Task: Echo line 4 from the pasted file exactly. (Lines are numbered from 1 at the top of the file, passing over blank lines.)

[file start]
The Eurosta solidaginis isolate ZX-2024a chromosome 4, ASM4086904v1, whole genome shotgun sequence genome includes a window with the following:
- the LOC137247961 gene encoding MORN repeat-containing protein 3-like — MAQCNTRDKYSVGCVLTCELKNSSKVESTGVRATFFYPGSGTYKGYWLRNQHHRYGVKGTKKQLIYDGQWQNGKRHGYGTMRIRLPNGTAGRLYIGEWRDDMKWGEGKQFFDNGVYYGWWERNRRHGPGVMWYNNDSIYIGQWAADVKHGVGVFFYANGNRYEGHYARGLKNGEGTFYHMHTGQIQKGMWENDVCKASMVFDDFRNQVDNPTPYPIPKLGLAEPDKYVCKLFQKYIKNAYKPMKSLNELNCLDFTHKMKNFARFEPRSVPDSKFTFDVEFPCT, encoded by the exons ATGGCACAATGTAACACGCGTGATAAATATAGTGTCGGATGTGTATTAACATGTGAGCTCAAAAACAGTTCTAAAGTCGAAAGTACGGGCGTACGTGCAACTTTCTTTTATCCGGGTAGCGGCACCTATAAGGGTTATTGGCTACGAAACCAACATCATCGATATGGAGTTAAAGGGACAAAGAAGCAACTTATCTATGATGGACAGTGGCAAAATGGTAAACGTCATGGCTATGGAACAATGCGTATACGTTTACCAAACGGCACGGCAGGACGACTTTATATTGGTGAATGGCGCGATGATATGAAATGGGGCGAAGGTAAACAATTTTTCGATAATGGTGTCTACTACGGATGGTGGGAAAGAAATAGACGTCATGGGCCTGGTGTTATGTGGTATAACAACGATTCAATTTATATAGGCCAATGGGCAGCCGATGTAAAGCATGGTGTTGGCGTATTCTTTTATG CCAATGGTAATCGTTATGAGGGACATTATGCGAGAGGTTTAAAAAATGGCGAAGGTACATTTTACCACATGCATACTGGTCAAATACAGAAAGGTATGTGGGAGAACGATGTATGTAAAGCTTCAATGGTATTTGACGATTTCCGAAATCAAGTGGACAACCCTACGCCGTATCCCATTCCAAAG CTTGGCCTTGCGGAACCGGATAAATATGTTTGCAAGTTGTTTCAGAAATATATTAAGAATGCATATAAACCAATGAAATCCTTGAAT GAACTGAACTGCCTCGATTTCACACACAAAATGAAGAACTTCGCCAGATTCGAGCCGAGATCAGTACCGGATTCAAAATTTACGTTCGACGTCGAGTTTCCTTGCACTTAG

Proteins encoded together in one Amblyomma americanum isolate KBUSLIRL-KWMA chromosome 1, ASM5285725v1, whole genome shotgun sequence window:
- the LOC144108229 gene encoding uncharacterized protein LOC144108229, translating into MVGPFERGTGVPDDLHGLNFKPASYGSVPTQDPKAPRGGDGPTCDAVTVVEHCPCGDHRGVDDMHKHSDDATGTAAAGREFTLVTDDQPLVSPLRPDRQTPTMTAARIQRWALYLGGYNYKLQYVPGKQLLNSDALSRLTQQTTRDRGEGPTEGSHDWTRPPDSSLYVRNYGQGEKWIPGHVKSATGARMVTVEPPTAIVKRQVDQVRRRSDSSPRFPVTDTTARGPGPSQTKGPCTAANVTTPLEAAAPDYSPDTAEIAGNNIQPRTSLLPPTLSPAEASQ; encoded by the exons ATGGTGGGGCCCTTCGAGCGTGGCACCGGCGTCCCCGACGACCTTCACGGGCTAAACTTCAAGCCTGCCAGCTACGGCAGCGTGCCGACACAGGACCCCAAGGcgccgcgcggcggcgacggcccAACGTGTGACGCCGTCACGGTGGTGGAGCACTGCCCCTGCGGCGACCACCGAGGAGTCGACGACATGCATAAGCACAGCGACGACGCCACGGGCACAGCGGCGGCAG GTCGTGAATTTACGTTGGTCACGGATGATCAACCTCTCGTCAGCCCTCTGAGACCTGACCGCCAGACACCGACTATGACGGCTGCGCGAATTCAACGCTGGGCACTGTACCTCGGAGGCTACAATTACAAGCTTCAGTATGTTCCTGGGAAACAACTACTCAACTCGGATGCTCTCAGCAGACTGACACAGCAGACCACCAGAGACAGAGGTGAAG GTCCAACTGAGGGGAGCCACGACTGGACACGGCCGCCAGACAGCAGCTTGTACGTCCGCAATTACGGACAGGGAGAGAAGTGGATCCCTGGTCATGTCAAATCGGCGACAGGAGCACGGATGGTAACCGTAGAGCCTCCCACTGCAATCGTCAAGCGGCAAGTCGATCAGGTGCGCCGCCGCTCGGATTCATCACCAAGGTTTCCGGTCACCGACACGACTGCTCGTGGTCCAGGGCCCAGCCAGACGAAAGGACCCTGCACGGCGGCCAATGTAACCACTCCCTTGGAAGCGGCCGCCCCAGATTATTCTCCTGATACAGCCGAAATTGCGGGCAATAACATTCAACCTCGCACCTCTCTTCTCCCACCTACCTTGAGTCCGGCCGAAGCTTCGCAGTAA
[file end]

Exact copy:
- the LOC144108229 gene encoding uncharacterized protein LOC144108229, translating into MVGPFERGTGVPDDLHGLNFKPASYGSVPTQDPKAPRGGDGPTCDAVTVVEHCPCGDHRGVDDMHKHSDDATGTAAAGREFTLVTDDQPLVSPLRPDRQTPTMTAARIQRWALYLGGYNYKLQYVPGKQLLNSDALSRLTQQTTRDRGEGPTEGSHDWTRPPDSSLYVRNYGQGEKWIPGHVKSATGARMVTVEPPTAIVKRQVDQVRRRSDSSPRFPVTDTTARGPGPSQTKGPCTAANVTTPLEAAAPDYSPDTAEIAGNNIQPRTSLLPPTLSPAEASQ; encoded by the exons ATGGTGGGGCCCTTCGAGCGTGGCACCGGCGTCCCCGACGACCTTCACGGGCTAAACTTCAAGCCTGCCAGCTACGGCAGCGTGCCGACACAGGACCCCAAGGcgccgcgcggcggcgacggcccAACGTGTGACGCCGTCACGGTGGTGGAGCACTGCCCCTGCGGCGACCACCGAGGAGTCGACGACATGCATAAGCACAGCGACGACGCCACGGGCACAGCGGCGGCAG GTCGTGAATTTACGTTGGTCACGGATGATCAACCTCTCGTCAGCCCTCTGAGACCTGACCGCCAGACACCGACTATGACGGCTGCGCGAATTCAACGCTGGGCACTGTACCTCGGAGGCTACAATTACAAGCTTCAGTATGTTCCTGGGAAACAACTACTCAACTCGGATGCTCTCAGCAGACTGACACAGCAGACCACCAGAGACAGAGGTGAAG GTCCAACTGAGGGGAGCCACGACTGGACACGGCCGCCAGACAGCAGCTTGTACGTCCGCAATTACGGACAGGGAGAGAAGTGGATCCCTGGTCATGTCAAATCGGCGACAGGAGCACGGATGGTAACCGTAGAGCCTCCCACTGCAATCGTCAAGCGGCAAGTCGATCAGGTGCGCCGCCGCTCGGATTCATCACCAAGGTTTCCGGTCACCGACACGACTGCTCGTGGTCCAGGGCCCAGCCAGACGAAAGGACCCTGCACGGCGGCCAATGTAACCACTCCCTTGGAAGCGGCCGCCCCAGATTATTCTCCTGATACAGCCGAAATTGCGGGCAATAACATTCAACCTCGCACCTCTCTTCTCCCACCTACCTTGAGTCCGGCCGAAGCTTCGCAGTAA